by Leslie Scoopmire
As part of my seminary training, I took a class this past spring in Biblical Studies entitled “Paul and His Interpreters.” We read the epistles actually believed to be written by Paul, the epistles written in the name of Paul, and the Book of Acts, where Paul was introduced in the New Testament. At the end of the class, the students in this class were required to meet with our professor to talk about what lessons in ministry we had learned from our study of these works. My answer began with “Never write a letter or email when you are angry and send it before you have a chance to cool off.” It also included, “Don’t try to constantly defend yourself, or you will never get anything done except talking about yourself all the time.” Both of those statements were lessons I absorbed from Paul’s letter to the Galatians.
Last Sunday, the Revised Common Lectionary began a series of weeks devoted to the Epistle to the Galatians. It’s an unusual letter that violates most of the rules of the letter form used in the Mediterranean world at that time. As we heard on Sunday, it starts out with no personal greeting, no real thanksgiving or flattery. It just slams into rebuking the Galatians for abandoning the message Paul felt he had planted among them for a “perverted gospel” brought by others. It is obvious Paul also feels betrayed, and he lets that come through forcefully. This next Sunday, we will hear Paul’s long justification of himself and his bona fides as a Jew and as an apostle—twenty-four times we will hear Paul refer to himself as either “I” or “me” in Galatians 1:11-24. In this coming Sunday’s readings, Paul will attempt to emphasize the zeal that has characterized his life—first as a Pharisee, then as an apostle who, although not one of the original twelve, carved out a vital mission as the apostle to the Gentiles. This initial three year missionary journey helped those in Jerusalem accept the reliability of the conversion of one of the most notorious enemies they had thought they had among Jerusalem’s Pharisaic authorities.
One has to wonder if Paul’s relationship with the Galatians ever recovered from the forceful criticism and palpable anger that radiated from the opening verses of this letter. I imagine it probably never was the same—and I wonder if he ever regretted sending that letter. If the Galatians had already been persuaded by other evangelists, being angrily and bitterly denounced by someone who spends thirteen verses talking about himself right at the get-go is probably not going to make the Galatians smack their foreheads and admit that he had a point, human nature being what it is. One usually cannot persuade people by attacking them.
Defending himself is important to Paul in these verses. I was thinking about how ironic that fact was, in light of the fact that many Episcopal churches will also be talking about gun violence this Sunday as part of the call from leaders of Bishops United Against Gun Violence to wear orange on June 2 and June 5 and engage in conversation (and hopefully conversion, in some cases) regarding our moral obligation to address the scourge of gun violence roiling our country. The actions of some Episcopalians this Thursday and Sunday is part of a broader Wear Orange movement for Gun Violence Prevention Day on June 2. Many of the tragic incidents with gun deaths in our country begin with an avid proclamation of the right of people to be able to defend themselves, too—using not words, but personal weapons.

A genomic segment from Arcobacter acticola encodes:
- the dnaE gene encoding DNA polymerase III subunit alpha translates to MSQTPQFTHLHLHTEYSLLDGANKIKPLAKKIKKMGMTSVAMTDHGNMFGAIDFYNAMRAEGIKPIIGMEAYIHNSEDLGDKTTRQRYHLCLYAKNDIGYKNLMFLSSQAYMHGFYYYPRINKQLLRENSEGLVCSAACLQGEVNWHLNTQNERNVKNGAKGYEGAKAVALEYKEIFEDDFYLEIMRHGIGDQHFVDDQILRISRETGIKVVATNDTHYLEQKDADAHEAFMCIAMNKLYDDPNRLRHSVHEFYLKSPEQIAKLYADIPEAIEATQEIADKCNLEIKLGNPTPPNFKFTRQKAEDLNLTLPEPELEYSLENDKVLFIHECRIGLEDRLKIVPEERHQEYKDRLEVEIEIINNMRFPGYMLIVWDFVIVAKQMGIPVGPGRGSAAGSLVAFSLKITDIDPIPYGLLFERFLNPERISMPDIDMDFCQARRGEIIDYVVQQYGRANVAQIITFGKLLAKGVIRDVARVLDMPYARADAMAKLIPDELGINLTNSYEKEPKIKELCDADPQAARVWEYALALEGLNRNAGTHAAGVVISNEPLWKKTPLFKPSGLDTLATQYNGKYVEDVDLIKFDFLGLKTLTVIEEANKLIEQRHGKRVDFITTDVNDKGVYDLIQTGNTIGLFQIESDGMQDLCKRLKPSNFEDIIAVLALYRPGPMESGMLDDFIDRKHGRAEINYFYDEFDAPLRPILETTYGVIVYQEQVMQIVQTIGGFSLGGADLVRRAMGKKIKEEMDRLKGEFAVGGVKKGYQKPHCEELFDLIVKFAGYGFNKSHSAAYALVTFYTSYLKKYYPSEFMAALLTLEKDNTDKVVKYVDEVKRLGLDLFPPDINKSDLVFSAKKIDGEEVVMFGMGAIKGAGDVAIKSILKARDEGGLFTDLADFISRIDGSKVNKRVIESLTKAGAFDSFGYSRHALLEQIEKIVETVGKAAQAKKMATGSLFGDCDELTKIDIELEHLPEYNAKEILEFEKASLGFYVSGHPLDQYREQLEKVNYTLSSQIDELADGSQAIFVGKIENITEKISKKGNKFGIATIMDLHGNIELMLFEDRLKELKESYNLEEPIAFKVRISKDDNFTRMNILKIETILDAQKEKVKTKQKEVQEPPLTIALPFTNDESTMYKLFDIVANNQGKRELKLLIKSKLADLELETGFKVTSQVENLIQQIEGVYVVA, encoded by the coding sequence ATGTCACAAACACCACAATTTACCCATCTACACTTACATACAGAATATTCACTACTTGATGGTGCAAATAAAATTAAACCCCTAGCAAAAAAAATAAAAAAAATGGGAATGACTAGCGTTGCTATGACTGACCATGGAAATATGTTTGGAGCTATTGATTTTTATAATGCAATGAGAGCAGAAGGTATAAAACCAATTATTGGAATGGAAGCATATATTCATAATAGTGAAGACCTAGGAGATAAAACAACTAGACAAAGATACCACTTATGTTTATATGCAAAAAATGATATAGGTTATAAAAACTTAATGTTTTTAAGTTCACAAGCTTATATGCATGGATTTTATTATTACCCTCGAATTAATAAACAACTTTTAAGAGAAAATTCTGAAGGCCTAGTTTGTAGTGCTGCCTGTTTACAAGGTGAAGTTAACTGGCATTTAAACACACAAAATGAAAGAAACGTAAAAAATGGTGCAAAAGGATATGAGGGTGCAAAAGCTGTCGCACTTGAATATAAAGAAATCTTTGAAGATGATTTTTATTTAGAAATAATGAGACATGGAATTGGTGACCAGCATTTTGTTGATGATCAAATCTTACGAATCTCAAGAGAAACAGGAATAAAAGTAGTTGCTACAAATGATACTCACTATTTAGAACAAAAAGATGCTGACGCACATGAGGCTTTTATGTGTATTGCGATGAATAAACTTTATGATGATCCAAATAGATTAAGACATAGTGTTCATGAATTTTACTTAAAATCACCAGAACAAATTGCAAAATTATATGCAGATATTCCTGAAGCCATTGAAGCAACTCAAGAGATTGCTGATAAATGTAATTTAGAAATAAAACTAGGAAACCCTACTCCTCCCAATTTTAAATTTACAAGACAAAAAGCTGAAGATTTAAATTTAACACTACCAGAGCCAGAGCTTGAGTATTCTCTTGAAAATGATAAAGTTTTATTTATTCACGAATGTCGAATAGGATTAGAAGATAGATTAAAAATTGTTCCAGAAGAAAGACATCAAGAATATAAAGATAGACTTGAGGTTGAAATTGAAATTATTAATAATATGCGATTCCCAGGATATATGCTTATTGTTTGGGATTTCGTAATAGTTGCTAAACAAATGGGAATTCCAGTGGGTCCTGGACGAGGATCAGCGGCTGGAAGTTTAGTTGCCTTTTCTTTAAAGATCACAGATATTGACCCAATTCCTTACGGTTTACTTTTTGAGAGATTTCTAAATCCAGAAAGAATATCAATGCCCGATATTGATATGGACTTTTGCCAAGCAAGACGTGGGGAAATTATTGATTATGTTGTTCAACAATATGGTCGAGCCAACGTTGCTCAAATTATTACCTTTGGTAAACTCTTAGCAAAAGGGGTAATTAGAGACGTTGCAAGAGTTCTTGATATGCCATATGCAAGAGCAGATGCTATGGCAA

We began this week by remembering, on yesterday, Memorial Day here in the US, all those who have given their lives in defense of our country. Yet, according to statistics from Everytown for Gun Safety, in the seven days between the start of Memorial Day and the end of next Sunday, 637 people (91 people a day) will likely die as a result of the use of a gun. Forty-nine of those people will likely be teens and young children. Adding further to the carnage, more than 1200 people will be wounded by guns but survive during that same week. How better to end the week than by remembering all those whose lives have been taken through senseless although often willful violence, made deadly all too easily through ready access to machines designed solely to kill other human beings? Sadly, and all too often, we see guns used not to defend one’s self from harm, but being used in suicides (two-thirds of all gun deaths), domestic violence, drive-by shootings, and incidents when children not only are the victims (about 100 a year) but also sometimes the shooters themselves, often of friends or loved ones.
Defending ourselves is a natural instinct. But when that instinct leads to far more harm than good, we need to try to find another way to feel safe—a way that doesn’t increase the danger that originally caused us to be afraid. The debate over guns in our society needs to be just that—a debate, with the willingness to listen. Too often, tragedies happen at the end of a gun barrel, and how many of those times would the people involved give anything to take back what had happened? Too often, like Paul with the Galatians, both sides have been prone to attack first and intractably defend their positions, rater than listening or seeking common ground. Let us try to reason together, starting with an acknowledgement that each of these precious lives lost through gun violence was entirely preventable. Then let us pray and work together for real transformation this week, and in the days thereafter.
Leslie Scoopmire is a retired teacher and postulant for the priesthood in the Diocese of Missouri. She attends Eden Theological Seminary in Webster Groves, MO. She is seminarian-intern at Church of the Good Shepherd , Town and Country, Missouri, in the Diocese of Missouri, and tweets daily prayers and news of note @Scoopexplainsit. Her blog is Abiding in Hope.
Image: Leslie Scoopmire